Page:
In addition to foregrounding its cinematic origins and affiliations, Incident at Loch Ness has the effect of situating Herzog and his films vis-à-vis the context of reality television. Of particular interest here are celebrity-based shows, reality-comedy hybrids, and spoof shows which play on the conventions of reality programming. One scholar has suggested that the recent spate of mock-documentaries is partly a response to the burgeoning of reality formats and the inevitable familiarity and boredom with such offerings. Incident at Loch Ness lends support to this idea too. Rather than parody the conventions of reality programming, however, the film plays them straight, which is totally in keeping with its status as a hoax. On another level, though – and here is the key point – reality TV can be seen as an unexpected context for some of Herzog’s work too. This is especially true of Grizzly Man (2005) and Herzog’s collaboration with producers at the Discovery Channel. What is more, reality TV has provided a discursive context for performing his own directorial persona, not only in this film, Incident at Loch Ness, but also in interviews and press conferences going back almost a decade. When asked about recent films and other materials that have influenced him, Herzog routinely mentions The Anna Nicole Show (2002-2003) and The Real Cancun (2003), a spring-break film from the producers of The Real World on MTV. For Herzog to recommend this material invites a laugh for several different reasons. What most interests me, however, is the affinity it suggests, however jokingly, between Herzog’s films and reality TV shows. Above all, it is the “playful, performative element” of these shows that corresponds with Herzog’s work – both in spite of its very seriousness and precisely because of it. This particularly holds for the documentaries such as My Best Fiend and Grizzly Man. Although they revolve around extreme conditions of existence and forms of behavior, much of our engagement with his documentaries hinges, paradoxically, on our awareness that what we are watching is also staged for the camera. Incident at Loch Ness simply takes this dynamic to the nth degree.
Herzog’s performance in Incident at Loch Ness and in The Grand indicates more than just a capacity for irony and self-reflexivity. It engages and responds to his critics; it reiterates and complicates his performance of a directorial persona; it reinforces his films and promotes their rediscovery. Indeed, Herzog’s self-display doubles as a form of audience address. It particularly appeals to younger viewers who are more or less familiar with parody and media recycling, to viewers who are accustomed not only to film, but also to reality television, to home video, and to the Internet – key areas of popular culture in which parody has become a sort of lingua franca.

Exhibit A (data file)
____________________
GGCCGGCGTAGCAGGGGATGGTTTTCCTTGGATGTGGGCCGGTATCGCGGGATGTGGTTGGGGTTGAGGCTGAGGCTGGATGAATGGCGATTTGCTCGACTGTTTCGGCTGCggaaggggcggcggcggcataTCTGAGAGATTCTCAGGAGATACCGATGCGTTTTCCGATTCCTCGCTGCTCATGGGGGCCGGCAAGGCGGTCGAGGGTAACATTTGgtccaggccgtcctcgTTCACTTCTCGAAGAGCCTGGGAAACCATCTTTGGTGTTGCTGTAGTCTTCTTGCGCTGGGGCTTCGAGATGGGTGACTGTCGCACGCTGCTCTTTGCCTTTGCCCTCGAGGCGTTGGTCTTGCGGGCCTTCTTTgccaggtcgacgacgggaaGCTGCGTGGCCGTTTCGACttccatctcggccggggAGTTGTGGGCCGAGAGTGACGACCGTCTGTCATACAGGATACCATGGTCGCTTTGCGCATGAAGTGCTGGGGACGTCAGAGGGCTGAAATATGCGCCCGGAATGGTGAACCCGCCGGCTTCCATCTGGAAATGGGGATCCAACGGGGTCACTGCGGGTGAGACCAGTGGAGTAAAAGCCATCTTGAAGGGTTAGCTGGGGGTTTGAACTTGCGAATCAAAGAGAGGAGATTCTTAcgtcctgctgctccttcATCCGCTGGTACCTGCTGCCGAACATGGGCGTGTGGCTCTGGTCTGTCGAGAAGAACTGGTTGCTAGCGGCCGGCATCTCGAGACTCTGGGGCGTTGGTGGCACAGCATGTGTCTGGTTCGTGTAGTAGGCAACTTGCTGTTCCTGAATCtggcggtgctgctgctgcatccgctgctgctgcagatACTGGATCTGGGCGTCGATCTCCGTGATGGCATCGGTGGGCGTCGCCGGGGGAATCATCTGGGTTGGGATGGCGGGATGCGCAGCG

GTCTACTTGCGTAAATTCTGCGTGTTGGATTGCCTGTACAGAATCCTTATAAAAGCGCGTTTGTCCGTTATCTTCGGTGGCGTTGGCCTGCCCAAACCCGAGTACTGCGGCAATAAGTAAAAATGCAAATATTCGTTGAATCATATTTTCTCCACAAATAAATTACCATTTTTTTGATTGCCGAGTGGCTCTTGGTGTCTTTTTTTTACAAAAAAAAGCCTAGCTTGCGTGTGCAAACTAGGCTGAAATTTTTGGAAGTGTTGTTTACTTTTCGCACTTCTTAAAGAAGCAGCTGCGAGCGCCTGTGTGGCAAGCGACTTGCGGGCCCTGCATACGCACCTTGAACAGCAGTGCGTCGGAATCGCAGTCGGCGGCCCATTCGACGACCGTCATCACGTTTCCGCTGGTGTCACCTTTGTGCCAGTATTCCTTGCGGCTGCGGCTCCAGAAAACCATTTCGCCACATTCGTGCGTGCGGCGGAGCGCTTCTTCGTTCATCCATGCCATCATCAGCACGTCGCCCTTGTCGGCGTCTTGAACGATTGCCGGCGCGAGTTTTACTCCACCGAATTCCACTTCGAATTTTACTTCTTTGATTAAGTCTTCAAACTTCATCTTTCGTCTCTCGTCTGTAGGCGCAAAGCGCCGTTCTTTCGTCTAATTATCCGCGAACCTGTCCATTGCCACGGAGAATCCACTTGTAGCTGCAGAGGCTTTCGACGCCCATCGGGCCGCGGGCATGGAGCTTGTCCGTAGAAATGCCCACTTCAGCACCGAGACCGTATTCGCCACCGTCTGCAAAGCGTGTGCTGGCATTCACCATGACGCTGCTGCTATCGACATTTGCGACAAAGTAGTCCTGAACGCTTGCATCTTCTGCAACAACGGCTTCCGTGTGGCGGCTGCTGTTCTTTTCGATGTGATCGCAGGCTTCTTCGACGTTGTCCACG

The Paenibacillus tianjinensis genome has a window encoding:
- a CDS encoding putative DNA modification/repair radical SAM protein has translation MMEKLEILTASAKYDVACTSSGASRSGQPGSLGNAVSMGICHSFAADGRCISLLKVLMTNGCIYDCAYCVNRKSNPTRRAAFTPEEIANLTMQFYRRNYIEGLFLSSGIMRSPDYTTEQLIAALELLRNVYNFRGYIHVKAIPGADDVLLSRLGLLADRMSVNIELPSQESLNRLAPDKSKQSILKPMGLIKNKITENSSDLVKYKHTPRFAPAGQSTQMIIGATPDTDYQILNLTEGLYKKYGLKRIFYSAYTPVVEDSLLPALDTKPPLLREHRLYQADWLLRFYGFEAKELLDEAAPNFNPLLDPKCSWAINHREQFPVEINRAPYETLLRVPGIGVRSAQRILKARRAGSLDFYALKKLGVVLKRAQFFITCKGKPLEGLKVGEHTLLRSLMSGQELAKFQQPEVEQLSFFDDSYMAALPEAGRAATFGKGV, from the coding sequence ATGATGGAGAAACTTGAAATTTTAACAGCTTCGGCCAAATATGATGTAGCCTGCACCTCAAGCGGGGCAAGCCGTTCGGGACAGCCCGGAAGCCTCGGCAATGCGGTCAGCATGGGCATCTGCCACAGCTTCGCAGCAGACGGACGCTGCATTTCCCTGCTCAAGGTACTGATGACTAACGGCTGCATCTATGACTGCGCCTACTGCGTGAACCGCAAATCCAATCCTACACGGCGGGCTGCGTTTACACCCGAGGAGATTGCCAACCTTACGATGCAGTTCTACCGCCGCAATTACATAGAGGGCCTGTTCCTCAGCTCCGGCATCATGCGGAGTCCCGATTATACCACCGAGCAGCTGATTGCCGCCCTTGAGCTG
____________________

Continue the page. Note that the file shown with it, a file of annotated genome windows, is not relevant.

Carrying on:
Mimicry, Web Parody, and Collective Play
When it comes to spoofing Herzog, the target of parody tends to be his status as the iconic German filmmaker. This is obviously because the parodies originate not in Germany, but elsewhere – especially in the United States. Taken together, they represent a comedy of difference, which is based on deviation from the presumed cultural norm. The salient code is one of language or speech. Parodies of Herzog almost invariably mimic his trenchant, German-accented voice, or what one commentator has described as “his familiar Teutonic brogue.” Unlike some forms of national humor, imitating a German accent is neither troubling nor controversial. In a way, it is even cute. Hence, the recent video “Werner Herzog Reads Curious George,” which is already one in a series of videos based on the conceit of Herzog reading aloud and revising certain well-known books for children. The emphasis on voice is not surprising. Herzog’s vocal presence is among the most widely recognizable in all of cinema. What is remarkable, though, is how contagious this sort of mimicry can be.
Here is a mock-advertisement from 2008 that appeared in The Stranger, a Seattle weekly, announcing that Herzog will now be blogging for the newspaper (see figure 8, next page). The ad begins with a rhetorical question: “Like German directors?” It features a portrait of Herzog with a grimace seemingly fixed on his face. The surrounding text puts emphasis on the voice, and is obviously meant to be read – and in an important sense heard – with a heavy German accent. The use of first-person narration is equally important to the parody, invoking and exaggerating a key expression of Herzog’s authority, while transferring that authority or “mastery” from the cinema to the Internet. The move itself adds to the sense of obsession that is already associated with Herzog: blogging becomes a new occasion to hold forth on the same old topics, and doing so in a blatantly unassimilated, robotic-sounding voice. Indeed, what emerges here – and throughout the Herzog parodies – is a comic image of the German filmmaker as an affectless machine, for reasons that lead back to the Bergsonian definition of laughter. In this case, what Bergson describes as “something mechanical encrusted on the living” is succinctly rendered by the term “Herzblog.”